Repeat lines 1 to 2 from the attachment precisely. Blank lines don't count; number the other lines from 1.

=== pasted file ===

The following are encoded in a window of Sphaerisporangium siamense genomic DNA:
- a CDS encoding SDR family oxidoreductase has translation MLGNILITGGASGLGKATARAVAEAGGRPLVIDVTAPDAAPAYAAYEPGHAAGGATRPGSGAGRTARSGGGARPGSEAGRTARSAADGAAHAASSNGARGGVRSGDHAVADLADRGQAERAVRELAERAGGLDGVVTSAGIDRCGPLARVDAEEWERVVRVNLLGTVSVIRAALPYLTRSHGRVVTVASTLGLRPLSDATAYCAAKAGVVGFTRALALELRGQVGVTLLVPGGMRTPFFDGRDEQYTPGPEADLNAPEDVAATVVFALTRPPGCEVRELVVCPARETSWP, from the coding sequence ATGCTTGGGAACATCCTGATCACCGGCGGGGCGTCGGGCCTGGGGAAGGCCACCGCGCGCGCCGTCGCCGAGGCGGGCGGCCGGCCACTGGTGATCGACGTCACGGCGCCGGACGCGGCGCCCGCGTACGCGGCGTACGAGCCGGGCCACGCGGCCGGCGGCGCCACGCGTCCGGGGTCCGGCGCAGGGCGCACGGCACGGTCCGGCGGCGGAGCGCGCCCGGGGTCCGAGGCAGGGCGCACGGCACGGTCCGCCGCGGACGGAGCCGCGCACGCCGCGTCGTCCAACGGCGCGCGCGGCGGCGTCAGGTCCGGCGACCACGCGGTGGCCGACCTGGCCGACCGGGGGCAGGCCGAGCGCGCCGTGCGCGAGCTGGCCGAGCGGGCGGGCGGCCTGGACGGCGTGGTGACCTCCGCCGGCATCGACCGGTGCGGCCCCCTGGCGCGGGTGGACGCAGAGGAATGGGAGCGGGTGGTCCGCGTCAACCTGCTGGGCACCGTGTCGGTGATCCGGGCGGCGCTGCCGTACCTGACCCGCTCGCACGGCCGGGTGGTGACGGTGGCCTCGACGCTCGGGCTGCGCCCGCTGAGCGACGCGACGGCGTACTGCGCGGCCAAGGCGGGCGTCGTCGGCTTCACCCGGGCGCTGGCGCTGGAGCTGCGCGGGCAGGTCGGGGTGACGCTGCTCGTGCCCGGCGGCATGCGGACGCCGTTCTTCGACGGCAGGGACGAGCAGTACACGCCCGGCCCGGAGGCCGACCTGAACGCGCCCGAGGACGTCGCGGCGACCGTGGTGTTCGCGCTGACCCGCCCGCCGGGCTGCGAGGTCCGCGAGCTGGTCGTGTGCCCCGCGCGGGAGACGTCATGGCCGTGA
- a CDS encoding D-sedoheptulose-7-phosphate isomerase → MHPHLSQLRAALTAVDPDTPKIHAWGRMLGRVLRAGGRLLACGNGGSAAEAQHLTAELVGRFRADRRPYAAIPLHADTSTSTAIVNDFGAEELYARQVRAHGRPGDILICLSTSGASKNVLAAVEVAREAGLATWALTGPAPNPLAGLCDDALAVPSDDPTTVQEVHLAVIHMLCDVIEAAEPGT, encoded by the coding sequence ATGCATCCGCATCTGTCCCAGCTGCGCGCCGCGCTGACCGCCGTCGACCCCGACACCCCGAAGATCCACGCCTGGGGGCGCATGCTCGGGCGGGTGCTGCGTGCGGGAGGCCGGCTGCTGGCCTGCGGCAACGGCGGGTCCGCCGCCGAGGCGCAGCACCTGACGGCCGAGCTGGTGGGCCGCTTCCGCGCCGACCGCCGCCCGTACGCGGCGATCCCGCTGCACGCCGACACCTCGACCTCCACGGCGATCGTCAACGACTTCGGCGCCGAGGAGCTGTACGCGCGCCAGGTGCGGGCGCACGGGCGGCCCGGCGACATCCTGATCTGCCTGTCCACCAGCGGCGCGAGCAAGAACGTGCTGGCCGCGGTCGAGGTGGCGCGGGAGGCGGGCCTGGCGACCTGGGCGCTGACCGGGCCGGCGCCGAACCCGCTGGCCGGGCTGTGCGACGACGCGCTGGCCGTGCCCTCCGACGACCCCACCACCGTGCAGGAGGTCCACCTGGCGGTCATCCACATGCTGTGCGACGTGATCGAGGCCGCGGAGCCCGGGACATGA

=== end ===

The following are encoded in a window of Sphaerisporangium siamense genomic DNA:
- a CDS encoding SDR family oxidoreductase has translation MLGNILITGGASGLGKATARAVAEAGGRPLVIDVTAPDAAPAYAAYEPGHAAGGATRPGSGAGRTARSGGGARPGSEAGRTARSAADGAAHAASSNGARGGVRSGDHAVADLADRGQAERAVRELAERAGGLDGVVTSAGIDRCGPLARVDAEEWERVVRVNLLGTVSVIRAALPYLTRSHGRVVTVASTLGLRPLSDATAYCAAKAGVVGFTRALALELRGQVGVTLLVPGGMRTPFFDGRDEQYTPGPEADLNAPEDVAATVVFALTRPPGCEVRELVVCPARETSWP, from the coding sequence ATGCTTGGGAACATCCTGATCACCGGCGGGGCGTCGGGCCTGGGGAAGGCCACCGCGCGCGCCGTCGCCGAGGCGGGCGGCCGGCCACTGGTGATCGACGTCACGGCGCCGGACGCGGCGCCCGCGTACGCGGCGTACGAGCCGGGCCACGCGGCCGGCGGCGCCACGCGTCCGGGGTCCGGCGCAGGGCGCACGGCACGGTCCGGCGGCGGAGCGCGCCCGGGGTCCGAGGCAGGGCGCACGGCACGGTCCGCCGCGGACGGAGCCGCGCACGCCGCGTCGTCCAACGGCGCGCGCGGCGGCGTCAGGTCCGGCGACCACGCGGTGGCCGACCTGGCCGACCGGGGGCAGGCCGAGCGCGCCGTGCGCGAGCTGGCCGAGCGGGCGGGCGGCCTGGACGGCGTGGTGACCTCCGCCGGCATCGACCGGTGCGGCCCCCTGGCGCGGGTGGACGCAGAGGAATGGGAGCGGGTGGTCCGCGTCAACCTGCTGGGCACCGTGTCGGTGATCCGGGCGGCGCTGCCGTACCTGACCCGCTCGCACGGCCGGGTGGTGACGGTGGCCTCGACGCTCGGGCTGCGCCCGCTGAGCGACGCGACGGCGTACTGCGCGGCCAAGGCGGGCGTCGTCGGCTTCACCCGGGCGCTGGCGCTGGAGCTGCGCGGGCAGGTCGGGGTGACGCTGCTCGTGCCCGGCGGCATGCGGACGCCGTTCTTCGACGGCAGGGACGAGCAGTACACGCCCGGCCCGGAGGCCGACCTGAACGCGCCCGAGGACGTCGCGGCGACCGTGGTGTTCGCGCTGACCCGCCCGCCGGGCTGCGAGGTCCGCGAGCTGGTCGTGTGCCCCGCGCGGGAGACGTCATGGCCGTGA